China, Russia on board in sweetened offer to Iran
Hans Blix: Heavy nearby American military presence spooks Iran
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VIENNA, Austria (CNN) -- Six world powers Thursday agreed to "substantive" incentives in an attempt to coax the Islamic republic into abandoning its uranium enrichment.
In a move aimed at ending the diplomatic standoff over the program, the five veto-wielding members of the U.N. Security Council, along with Germany, agreed on a "set of far-reaching proposals" that will form the foundation for resuming talks with Iran, said British Foreign Secretary Margaret Beckett.
The package still hinges on Iran halting its nuclear enrichment program -- a demand Tehran scoffed at earlier Thursday.
"We believe that (the proposals) offer Iran the chance to reach a negotiated agreement based on cooperation," Beckett said. "We urge Iran to take the positive path and to consider seriously our substantive proposals, which would bring significant benefits to Iran." (Watch Beckett announce the plan -- 1:30)
The incentives proposal follows U.S. Secretary of State Condoleezza Rice's meeting with foreign ministers from Britain, China, France, Germany and Russia in Vienna, Austria, the headquarters of the U.N.'s International Atomic Energy Agency.
The United States initially frowned on the idea of talking directly with Iran, but Rice said Thursday that the U.S. altered what seemed to be an adamant policy because the U.S. "might be able now to add weight to the negotiating track by joining these discussions." (Watch the U.S. strategy on Iran -- 2:23)
Beckett did not provide details of what the group planned to offer to the Iranians. A senior U.S. State Department official said the details were being withheld until European diplomats could present the offer to Iran, which will probably happen within the next few days. Iran will have "weeks" to respond, the official said.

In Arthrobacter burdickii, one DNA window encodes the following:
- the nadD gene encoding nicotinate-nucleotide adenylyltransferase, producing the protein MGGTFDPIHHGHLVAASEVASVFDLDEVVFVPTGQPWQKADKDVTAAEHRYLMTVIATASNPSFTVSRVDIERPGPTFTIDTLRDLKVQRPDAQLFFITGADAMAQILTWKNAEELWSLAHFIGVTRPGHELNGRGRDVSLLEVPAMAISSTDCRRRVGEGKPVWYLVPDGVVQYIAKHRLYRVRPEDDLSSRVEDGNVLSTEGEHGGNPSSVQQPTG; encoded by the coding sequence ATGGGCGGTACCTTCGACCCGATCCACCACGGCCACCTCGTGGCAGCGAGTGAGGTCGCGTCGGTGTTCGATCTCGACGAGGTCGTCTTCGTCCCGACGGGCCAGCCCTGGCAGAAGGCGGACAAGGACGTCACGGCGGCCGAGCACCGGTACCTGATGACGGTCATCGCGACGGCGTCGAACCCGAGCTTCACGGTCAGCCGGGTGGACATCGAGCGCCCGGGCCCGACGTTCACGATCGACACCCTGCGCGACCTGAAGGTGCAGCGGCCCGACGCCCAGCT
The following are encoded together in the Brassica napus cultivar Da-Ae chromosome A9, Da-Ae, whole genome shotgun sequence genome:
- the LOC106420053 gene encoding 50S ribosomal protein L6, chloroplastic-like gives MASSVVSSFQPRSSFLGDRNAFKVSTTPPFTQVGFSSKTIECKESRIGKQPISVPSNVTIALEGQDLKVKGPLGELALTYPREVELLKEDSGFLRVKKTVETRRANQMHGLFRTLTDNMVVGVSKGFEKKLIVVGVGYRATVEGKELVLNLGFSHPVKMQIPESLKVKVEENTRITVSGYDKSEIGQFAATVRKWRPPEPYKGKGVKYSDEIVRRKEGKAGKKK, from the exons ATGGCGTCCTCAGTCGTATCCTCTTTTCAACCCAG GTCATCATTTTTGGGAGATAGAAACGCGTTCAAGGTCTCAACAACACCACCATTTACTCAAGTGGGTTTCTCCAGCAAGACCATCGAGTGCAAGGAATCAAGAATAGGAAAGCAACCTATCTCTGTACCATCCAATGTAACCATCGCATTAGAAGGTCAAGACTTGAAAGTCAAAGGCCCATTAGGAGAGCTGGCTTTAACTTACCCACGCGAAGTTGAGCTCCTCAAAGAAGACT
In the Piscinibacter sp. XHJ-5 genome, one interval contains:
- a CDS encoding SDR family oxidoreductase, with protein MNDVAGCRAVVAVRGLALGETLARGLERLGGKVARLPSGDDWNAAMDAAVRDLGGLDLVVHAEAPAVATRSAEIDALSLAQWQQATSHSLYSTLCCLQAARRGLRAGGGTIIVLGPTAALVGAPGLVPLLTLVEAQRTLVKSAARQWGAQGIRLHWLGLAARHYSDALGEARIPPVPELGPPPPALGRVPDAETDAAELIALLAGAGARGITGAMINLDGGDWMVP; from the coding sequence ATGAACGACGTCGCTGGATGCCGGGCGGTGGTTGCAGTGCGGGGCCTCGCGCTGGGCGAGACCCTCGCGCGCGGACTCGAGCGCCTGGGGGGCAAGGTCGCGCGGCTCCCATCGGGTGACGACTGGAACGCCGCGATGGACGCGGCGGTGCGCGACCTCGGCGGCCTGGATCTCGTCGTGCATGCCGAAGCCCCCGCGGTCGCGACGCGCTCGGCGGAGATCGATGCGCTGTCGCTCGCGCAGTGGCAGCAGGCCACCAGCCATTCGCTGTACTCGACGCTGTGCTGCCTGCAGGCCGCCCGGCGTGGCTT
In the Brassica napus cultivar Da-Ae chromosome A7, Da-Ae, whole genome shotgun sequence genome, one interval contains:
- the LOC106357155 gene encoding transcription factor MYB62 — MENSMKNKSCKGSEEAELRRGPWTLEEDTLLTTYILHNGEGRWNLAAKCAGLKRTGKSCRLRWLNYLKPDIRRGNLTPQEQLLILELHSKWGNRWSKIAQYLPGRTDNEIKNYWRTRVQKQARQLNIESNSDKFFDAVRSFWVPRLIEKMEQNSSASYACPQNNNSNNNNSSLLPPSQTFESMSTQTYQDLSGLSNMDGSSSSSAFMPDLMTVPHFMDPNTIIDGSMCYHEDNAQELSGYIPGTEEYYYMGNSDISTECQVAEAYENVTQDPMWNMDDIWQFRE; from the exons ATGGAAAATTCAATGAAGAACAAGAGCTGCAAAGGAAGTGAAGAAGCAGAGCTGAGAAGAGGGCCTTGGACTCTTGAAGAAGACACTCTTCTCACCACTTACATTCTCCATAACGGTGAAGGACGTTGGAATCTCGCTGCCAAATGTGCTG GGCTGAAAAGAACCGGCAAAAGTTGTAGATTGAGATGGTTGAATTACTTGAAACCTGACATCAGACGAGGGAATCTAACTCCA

If Iran agrees to suspend its nuclear reprocessing and enrichment activities, potential Security Council actions against the Islamic republic will be suspended, Beckett said. If Iran refuses, "further steps would have to be taken in the Security Council," she said without elaborating.
The announcement appears to mark the first time China and Russia have been on the same page as Washington regarding the issue.
Though the consequences of Iran refusing to halt enrichment weren't laid out, China and Russia's agreement to the deal is key.
The two countries have hesitated to call for sanctions on Iran in the past, and both could veto any Security Council resolution punishing Iran for refusing to stop its enrichment and reprocessing activities.
President Bush said earlier Thursday that he was trying to persuade the Chinese and Russian presidents to endorse sanctions in the event Iran continues enriching uranium.
A senior State Department official said after Beckett's announcement that the U.S. "got the deal we came here to get."
Beckett's announcement came as former weapons inspector Hans Blix submitted a 225-page report to U.N. Secretary-General Kofi Annan stating that Iran should stop its uranium-enrichment program, but it probably won't.
"(Iranians) see 130,000 American soldiers in Iraq, and they see American bases in Pakistan and in Afghanistan, and more American military activities to the north of them," he said, adding that Iran remembers well the foreign-born coup of 1953 that ousted Iranian Prime Minister Mohammed Mossadeq.